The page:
Posted by Guest on Mar. 27, 2014 @ 10:12 am

Steven keeps claiming that but cannot back it up with a cite.

And the tax issues are being resolved - it's not clear that any tax is owed.

Posted by Guest on Mar. 27, 2014 @ 10:36 am
Posted by Guest on Mar. 27, 2014 @ 11:02 am

If it were possible to effectively regulate it, that would happen. The whole point of this business model is that it's not located in a jurisdiction, which is why regulations must target the host and not the intermediary.

SF is trying but Airbnb just happens to be located in SF. What if they were in Switzerland?

Of course, any city can ban short-term rentals but it is near impossible to enforce. And even that assumes the courts would uphold a city's rules as constitutional

Posted by Guest on Mar. 27, 2014 @ 11:14 am

when I look at their site?

It's administratively and politically impossible to police a law that restricts what a person can do in his own home.

Posted by Guest on Mar. 28, 2014 @ 7:12 am

Airbnb can do what Orbitz is doing and collect the tax on their services as they collect their broker fee. It will be paid by the users- either the lessees or the lessors, no skin off Airbnb's nose....
I agree, it is being worked out and I hope Airbnb does the right thing and shares with the local civic infrastructure that supports it.

Posted by Guest on Mar. 27, 2014 @ 11:09 am

Airbnb happens to be in SF so SF can pass a law that regulates them. But what if Airbnb were in another state or nation? How could SF regulate them then?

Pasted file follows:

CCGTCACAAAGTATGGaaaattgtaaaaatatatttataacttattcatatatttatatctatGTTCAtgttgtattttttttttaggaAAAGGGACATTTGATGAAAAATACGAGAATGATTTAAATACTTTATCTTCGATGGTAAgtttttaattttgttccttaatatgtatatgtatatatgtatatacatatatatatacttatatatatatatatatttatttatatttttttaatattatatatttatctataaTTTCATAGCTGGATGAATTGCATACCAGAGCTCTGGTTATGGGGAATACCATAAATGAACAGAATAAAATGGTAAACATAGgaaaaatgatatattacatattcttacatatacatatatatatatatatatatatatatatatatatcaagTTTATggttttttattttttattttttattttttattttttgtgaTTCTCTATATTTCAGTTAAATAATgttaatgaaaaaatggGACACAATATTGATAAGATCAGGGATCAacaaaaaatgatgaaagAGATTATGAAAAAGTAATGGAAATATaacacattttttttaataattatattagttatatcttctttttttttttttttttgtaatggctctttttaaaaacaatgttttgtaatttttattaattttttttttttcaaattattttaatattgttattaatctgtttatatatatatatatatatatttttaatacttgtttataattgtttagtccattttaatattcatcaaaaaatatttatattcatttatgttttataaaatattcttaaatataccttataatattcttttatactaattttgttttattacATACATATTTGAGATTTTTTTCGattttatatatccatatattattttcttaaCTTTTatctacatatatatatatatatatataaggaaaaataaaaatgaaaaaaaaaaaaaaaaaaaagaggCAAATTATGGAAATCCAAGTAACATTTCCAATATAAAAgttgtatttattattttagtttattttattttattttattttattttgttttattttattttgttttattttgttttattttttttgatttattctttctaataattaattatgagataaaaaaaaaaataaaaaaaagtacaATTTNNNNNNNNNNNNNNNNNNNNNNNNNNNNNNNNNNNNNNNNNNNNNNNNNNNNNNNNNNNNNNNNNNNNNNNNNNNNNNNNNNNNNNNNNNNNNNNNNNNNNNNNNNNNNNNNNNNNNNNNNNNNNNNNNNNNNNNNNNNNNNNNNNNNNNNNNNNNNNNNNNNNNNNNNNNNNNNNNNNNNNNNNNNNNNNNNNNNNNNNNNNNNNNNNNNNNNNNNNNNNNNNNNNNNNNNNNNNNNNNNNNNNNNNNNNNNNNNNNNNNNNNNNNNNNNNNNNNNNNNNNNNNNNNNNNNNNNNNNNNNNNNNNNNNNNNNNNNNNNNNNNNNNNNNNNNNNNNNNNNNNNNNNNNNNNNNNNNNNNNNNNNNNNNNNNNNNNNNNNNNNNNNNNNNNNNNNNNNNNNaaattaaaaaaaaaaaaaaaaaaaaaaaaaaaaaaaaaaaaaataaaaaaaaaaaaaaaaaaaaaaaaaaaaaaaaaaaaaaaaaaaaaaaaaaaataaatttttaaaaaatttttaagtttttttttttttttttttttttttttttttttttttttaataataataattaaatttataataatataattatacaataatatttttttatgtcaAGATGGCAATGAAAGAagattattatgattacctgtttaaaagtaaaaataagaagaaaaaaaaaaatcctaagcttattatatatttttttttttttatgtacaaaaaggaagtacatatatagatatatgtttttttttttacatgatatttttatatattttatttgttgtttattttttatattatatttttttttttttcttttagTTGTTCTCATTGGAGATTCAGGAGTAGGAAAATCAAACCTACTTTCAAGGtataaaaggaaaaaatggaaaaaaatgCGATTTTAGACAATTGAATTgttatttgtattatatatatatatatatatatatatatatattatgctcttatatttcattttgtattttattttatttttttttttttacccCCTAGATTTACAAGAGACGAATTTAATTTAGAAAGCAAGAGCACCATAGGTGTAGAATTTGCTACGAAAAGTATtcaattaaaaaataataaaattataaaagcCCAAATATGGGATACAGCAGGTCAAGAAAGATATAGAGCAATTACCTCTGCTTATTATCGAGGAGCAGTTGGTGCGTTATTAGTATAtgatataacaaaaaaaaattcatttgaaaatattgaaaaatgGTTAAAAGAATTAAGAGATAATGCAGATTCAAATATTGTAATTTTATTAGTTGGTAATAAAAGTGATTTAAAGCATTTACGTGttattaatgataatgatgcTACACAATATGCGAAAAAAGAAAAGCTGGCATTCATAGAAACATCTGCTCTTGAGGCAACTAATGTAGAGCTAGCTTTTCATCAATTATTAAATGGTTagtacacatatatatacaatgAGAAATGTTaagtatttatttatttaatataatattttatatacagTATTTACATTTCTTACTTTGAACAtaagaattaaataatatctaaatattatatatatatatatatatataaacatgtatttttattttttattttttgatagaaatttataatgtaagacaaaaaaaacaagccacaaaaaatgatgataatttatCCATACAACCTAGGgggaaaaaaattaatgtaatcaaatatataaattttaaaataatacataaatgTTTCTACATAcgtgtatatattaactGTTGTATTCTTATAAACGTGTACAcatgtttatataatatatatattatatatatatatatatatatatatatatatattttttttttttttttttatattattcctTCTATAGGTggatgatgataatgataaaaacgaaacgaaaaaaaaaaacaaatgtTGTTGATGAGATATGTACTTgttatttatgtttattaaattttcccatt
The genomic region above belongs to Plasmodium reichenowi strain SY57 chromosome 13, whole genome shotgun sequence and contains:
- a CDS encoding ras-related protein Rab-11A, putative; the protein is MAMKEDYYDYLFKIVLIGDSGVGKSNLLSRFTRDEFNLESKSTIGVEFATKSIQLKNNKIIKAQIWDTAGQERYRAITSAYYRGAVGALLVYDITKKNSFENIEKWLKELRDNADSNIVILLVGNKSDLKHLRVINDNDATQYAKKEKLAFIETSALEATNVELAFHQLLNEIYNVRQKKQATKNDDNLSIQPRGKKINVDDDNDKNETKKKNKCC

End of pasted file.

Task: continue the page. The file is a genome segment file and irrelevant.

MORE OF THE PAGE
See, this is the problem with "old style" regulation. It assumes a physical presence. But an internet business doesn't have to " be" anywhere specific. And it can certainly be somewhere that is not subject to US laws.

Look at the US attempts to control internet poker, which is illegal in the US but legal in most other places. Total fail.

I think that either SF will have to compromise with Airbnb or Airbnb will simply give SF the finger and move somewhere where SF can't touch them.

Posted by Guest on Mar. 27, 2014 @ 11:24 am

global business is laughable.

There is no there there with the sharing economy. And old school leftists are mad.

Posted by Guest on Mar. 27, 2014 @ 11:42 am

How do you regulate or tax a website in Mauritius that arranges for a Latvian tourist to stay in SF for a week with the payment going through a Swiss bank?

Answer. You cannot. All you can do is go after the SF host because that is the only person or entity in your jurisdiction.

Posted by Guest on Mar. 27, 2014 @ 8:16 pm

Locate the company, and the employees on the moon, it will not matter- as in the Orbitz case - you collect tax due on the transaction and remit it to the taxing authority.

Posted by Guest on Mar. 27, 2014 @ 2:39 pm